And we are put on earth a little space,
That we may learn to bear the beams of love.
– William Blake
Pasach – Passage, No. 1
After we were passed over
we passed over.
When the waters split
a shimmering wall
seething strength, waves
smacking, spitting above us
some of us hesitated
to weigh the odds
consider and debate.
Was it more magic?
Who was this son of Abraham
with his stave of almond wood?
Crippled from scrabbling straw in the fields
mixing mortar for the man
meeting his quotas
we dawdled on the shore.
Others, children especially, ran out
skipping over the coral
through the sea grass
past the shipwrecks
and green turtles
raising their mottled beaks, amazed.
We heard hooves pounding,
shouts, thunder of chariot wheels.
Death before, death behind.
Better to drown
than die by the hands of those bastards.
The kids, though,
did not flinch,
tossing up fistfuls of sand,
diamonds in the sun,
playing on the seabed
We hobbled over,
leaning on each other,
Seems when a soul is crushed
it takes a long time to rinse out the slave.
Though at Pasach, when we gathered,
it would all come back.
We would shake off another chain
see more clearly
Pasach – Passage, No. 2
The night we celebrated Pesach –
what did he say, what did he mean
leaving and that we knew
the way to where he was going?
I was trying to work it
out when another sea split open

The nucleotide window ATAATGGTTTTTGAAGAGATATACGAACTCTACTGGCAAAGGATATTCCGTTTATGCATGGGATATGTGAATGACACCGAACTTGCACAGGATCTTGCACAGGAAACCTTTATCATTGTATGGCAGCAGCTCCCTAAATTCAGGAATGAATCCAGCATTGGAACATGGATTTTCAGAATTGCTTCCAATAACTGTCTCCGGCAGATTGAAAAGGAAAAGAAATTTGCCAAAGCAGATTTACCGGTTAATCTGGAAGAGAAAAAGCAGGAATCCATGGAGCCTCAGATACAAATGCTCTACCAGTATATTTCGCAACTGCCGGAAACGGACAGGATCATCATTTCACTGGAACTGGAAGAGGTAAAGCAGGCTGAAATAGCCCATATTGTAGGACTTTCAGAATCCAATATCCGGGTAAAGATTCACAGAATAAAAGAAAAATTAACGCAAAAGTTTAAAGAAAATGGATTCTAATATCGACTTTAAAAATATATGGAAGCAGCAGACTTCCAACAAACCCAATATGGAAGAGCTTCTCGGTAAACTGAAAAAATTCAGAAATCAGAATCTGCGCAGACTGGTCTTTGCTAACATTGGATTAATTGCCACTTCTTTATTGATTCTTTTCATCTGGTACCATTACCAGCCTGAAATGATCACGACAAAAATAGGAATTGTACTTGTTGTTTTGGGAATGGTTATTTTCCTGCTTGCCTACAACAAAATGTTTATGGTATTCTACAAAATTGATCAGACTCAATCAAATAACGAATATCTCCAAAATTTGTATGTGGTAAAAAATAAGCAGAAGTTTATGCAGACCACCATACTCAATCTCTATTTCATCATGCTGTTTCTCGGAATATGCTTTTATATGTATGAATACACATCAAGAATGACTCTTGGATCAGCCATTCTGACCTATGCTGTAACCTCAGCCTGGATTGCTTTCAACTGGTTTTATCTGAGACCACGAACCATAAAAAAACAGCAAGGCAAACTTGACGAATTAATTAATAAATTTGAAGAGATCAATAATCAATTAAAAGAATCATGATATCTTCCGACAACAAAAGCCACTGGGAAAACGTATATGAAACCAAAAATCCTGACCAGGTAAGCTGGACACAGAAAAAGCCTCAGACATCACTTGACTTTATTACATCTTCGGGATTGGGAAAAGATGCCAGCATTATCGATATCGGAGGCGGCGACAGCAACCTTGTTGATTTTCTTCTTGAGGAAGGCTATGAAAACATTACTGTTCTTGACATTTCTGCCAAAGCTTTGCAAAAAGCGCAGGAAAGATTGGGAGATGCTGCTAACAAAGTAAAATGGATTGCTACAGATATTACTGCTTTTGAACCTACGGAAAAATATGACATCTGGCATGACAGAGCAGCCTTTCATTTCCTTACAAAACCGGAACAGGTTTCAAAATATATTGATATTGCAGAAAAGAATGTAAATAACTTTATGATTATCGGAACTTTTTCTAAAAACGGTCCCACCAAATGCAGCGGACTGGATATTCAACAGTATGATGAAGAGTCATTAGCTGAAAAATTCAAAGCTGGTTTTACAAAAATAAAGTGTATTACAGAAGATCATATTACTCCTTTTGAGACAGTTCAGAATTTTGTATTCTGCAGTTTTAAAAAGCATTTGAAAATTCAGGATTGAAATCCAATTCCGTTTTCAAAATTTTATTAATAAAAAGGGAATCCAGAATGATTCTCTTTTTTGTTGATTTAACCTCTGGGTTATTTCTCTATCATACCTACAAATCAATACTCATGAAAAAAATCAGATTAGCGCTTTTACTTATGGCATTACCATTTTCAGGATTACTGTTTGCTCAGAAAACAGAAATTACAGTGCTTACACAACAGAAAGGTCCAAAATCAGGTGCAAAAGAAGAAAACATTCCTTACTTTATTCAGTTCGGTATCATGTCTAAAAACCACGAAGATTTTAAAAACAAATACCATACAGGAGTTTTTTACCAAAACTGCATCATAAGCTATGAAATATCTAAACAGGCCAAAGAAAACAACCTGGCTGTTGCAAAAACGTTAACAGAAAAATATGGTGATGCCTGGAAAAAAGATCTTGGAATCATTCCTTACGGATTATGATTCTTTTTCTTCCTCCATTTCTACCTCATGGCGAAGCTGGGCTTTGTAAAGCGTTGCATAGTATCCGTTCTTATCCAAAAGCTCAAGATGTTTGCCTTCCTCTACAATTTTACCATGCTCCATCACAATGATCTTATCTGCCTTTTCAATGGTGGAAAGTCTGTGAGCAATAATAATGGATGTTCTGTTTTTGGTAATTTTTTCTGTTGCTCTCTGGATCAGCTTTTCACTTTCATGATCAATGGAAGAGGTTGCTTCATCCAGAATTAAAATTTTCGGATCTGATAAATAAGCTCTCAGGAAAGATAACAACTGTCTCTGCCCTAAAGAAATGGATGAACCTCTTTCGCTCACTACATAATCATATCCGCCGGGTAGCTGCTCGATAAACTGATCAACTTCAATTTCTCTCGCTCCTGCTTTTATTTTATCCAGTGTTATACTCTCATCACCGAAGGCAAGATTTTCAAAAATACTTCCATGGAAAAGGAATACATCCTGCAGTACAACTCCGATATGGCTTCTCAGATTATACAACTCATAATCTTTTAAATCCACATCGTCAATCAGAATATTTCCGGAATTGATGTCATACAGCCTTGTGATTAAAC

not waters humping up like steel cliffs
but a great scythe slashing
through the middle of everything
and him falling, tumbling down into the rift.
where there had been none before
death leering from either side.
I heard the soldiers coming
swords clanking at their sides.
In the acrid air lungs burned, eyes stung
flames draped from clouds.
And while they dragged him off
on the vast lintel and door posts
of the writhing world
and dribbled down
*Hebrew (Pasach) also spelled Pascha for Passover or passage. The verbal form means to protect and to have compassion as well as pass over. Exodus 12 -14; John 14-19
Note to readers: This blog is part of a series of Lenten “short takes” on the themes of lent, which follow more or less the lectionary Scripture lessons for this season. Like a note you find tucked under the bark of a tree, a lozenge to let melt in your mouth, an amulet to wear around your neck, I hope these little reflections may hold a small dose of truth or comfort or challenge for your life on the way to Easter.
In the abundance of words which inundate us daily, it is easy for the message of redemption to be buried under the latest disaster, outrage or scandal. Likewise the familiar stories and passages of lent may grow dull and trite to ears and hearts already stuffed with words.
I have noticed in my work as spiritual director that it is hard for many of us to take in the goodness and grace, as well as the challenge of the story of Jesus and God’s redeeming love. Perhaps we need to titrate the gospel. Sometimes a well- timed, tiny dose, carefully administered, may be what the Physician orders for our healing. And so slowly we build up our tolerance for love and more and more joy finds the faith in us through which to invade our being.
Dose titration: adjustment of the dose until the medication
has achieved the desired effect